Members of the New York Army National Guard take calls at a Coronavirus Hotline call center under the guidance of a site leader in Hawthorne, N.Y., March 16, 2020.

Members of the New York Army National Guard take calls at a Coronavirus Hotline call center under the guidance of a site leader in Hawthorne, N.Y., March 16, 2020. (Sean Madden/Air National Guard)

Read more coronavirus coverage from Stars and Stripes.

Governors in 22 states are activating their National Guards to help manage the growing number of coronavirus infections and demands for testing and medical supplies as more than 5,700 positive cases of the illness have been reported in the United States.

More than 1,700 troops have been activated now, according to information from the National Guard Bureau in Washington and the state Guards.

Missions in response to the coronavirus, officially known as COVID-19, vary between states and include response planners, support to medical testing facilities, response liaisons and support to state emergency operations centers, support to healthcare professionals, logistics support, assisting with disinfecting and cleaning common public spaces, providing transportation support for health care providers, collecting and delivering medical test samples and assisting with test sample administration.

"This [coronavirus] pandemic is a historic event and it requires a historic response from the National Guard,” Air Force Gen. Joseph Lengyel, National Guard Bureau chief, said in a statement.

In Arkansas, the National Guard mobilized 20 medics from the 39th Infantry Brigade Combat Team to operate phone lines with Arkansas Department of Health.

Soldiers and airmen from the New York National Guard, which has more than 600 troops mobilized, are doing a similar mission at a call center at the Hudson Valley Transportation Management Center in Hawthorne, said Eric Durr, spokesman for the New York National Guard.

About 50 Colorado National Guard members were activated to assist local and state agencies with medical support and logistics at drive-up coronavirus testing centers in various communities throughout the state, Elena O'Bryan, spokeswoman for the state government.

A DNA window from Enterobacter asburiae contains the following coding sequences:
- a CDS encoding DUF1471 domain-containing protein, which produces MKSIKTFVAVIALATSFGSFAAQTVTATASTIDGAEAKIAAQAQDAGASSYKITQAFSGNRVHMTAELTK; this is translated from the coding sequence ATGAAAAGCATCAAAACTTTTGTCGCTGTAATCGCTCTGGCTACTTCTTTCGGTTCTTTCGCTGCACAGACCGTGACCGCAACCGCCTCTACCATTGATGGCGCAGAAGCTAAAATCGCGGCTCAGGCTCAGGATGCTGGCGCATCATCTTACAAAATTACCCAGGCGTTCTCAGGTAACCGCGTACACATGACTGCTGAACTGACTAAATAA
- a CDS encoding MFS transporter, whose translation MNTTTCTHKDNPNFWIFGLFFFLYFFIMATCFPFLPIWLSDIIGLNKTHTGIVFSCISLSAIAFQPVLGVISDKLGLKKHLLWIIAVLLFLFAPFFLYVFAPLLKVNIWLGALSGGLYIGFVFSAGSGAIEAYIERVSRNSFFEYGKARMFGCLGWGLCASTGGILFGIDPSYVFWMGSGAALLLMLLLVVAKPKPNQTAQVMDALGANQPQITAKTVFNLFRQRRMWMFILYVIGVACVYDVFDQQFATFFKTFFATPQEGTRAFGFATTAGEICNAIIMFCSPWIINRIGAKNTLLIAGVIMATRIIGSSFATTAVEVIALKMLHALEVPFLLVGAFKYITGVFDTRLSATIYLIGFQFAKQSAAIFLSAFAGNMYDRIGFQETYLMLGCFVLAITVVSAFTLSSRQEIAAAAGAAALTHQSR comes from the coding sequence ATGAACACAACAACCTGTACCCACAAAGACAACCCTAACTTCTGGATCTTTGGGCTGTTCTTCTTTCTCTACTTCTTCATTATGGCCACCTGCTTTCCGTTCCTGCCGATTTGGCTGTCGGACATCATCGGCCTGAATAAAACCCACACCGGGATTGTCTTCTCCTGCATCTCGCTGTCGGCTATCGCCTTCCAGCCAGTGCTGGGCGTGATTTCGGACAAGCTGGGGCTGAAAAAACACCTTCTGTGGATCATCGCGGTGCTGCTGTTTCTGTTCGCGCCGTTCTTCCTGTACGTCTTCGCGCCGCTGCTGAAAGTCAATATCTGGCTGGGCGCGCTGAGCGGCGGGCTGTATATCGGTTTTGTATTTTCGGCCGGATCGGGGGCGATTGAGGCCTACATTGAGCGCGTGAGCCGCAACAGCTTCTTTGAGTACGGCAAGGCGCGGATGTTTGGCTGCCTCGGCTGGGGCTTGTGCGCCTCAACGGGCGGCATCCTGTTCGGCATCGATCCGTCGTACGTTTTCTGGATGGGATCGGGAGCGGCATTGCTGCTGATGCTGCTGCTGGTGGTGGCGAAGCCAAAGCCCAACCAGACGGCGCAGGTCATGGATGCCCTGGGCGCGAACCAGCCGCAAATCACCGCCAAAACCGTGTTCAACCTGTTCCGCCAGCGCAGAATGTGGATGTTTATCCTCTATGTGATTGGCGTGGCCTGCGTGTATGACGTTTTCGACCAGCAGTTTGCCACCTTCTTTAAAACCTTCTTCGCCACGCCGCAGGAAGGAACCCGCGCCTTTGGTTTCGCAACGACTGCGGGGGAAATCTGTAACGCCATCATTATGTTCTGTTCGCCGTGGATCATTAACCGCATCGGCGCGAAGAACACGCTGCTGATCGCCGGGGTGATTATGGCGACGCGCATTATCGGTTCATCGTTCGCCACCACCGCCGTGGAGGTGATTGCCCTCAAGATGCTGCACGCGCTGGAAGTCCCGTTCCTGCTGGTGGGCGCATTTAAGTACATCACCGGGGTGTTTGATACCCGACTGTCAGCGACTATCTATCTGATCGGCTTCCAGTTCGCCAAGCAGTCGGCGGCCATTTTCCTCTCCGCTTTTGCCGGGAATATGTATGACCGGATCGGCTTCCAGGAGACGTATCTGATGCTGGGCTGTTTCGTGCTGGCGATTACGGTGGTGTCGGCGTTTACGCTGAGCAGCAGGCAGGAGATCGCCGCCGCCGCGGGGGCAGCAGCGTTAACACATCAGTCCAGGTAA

“Most of these National Guard warriors are the state's resident trained and equipped experts in biological hazards,” she said. “They are assisting with testing and testing support and advising Colorado local and state partners with validated tactics, techniques and procedures for future screening missions in Colorado.”

Texas and New Jersey activated their Guards within the past 24 hours. The New Jersey National Guard is preparing for 150 soldiers and airmen to be prescreened for duty to support logistics, transportation, traffic control, security and engineering needs throughout the state, said Lt. Col. Barbara Brown, spokeswoman for the state National Guard.

Texas Gov. Greg Abbott, speaking to the media Tuesday, did not identify when he will call the troops up, but he said they are preparing to deploy.

“The National Guard has been involved in this process from the beginning. It’s just that at this particular point, I want to fully activate the National Guard, but no National Guard need to be deployed at this time.” Abbott said. “We do want to exempt from anybody who may be called up first responders or anybody involved in the health care profession because they need to be on the front lines making sure that we are providing all the health care that is needed for those who may contract [coronavirus].”

More than 50 Pennsylvania National Guard members were activated to help the state receive 38 passengers from a Grand Princess cruise ship who returned to the state Tuesday after being quarantined at Dobbins Air Reserve Base, Ga.

The group was flown to the Harrisburg International Airport in Middletown and individually driven by Guard troops to their homes throughout the state, according to a release from the National Guard Bureau.

"One of the most important National Guard missions is to support our own communities," said Maj. Gen. Anthony Carrelli, adjutant general of Pennsylvania. "Assisting and serving our fellow neighbors is a very personal effort as this is where we live. We are all in this together." Twitter: @Rose_Lori

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Rose L. Thayer is based in Austin, Texas, and she has been covering the western region of the continental U.S. for Stars and Stripes since 2018. Before that she was a reporter for Killeen Daily Herald and a freelance journalist for publications including The Alcalde, Texas Highways and the Austin American-Statesman. She is the spouse of an Army veteran and a graduate of the University of Texas at Austin with a degree in journalism. Her awards include a 2021 Society of Professional Journalists Washington Dateline Award and an Honorable Mention from the Military Reporters and Editors Association for her coverage of crime at Fort Hood.

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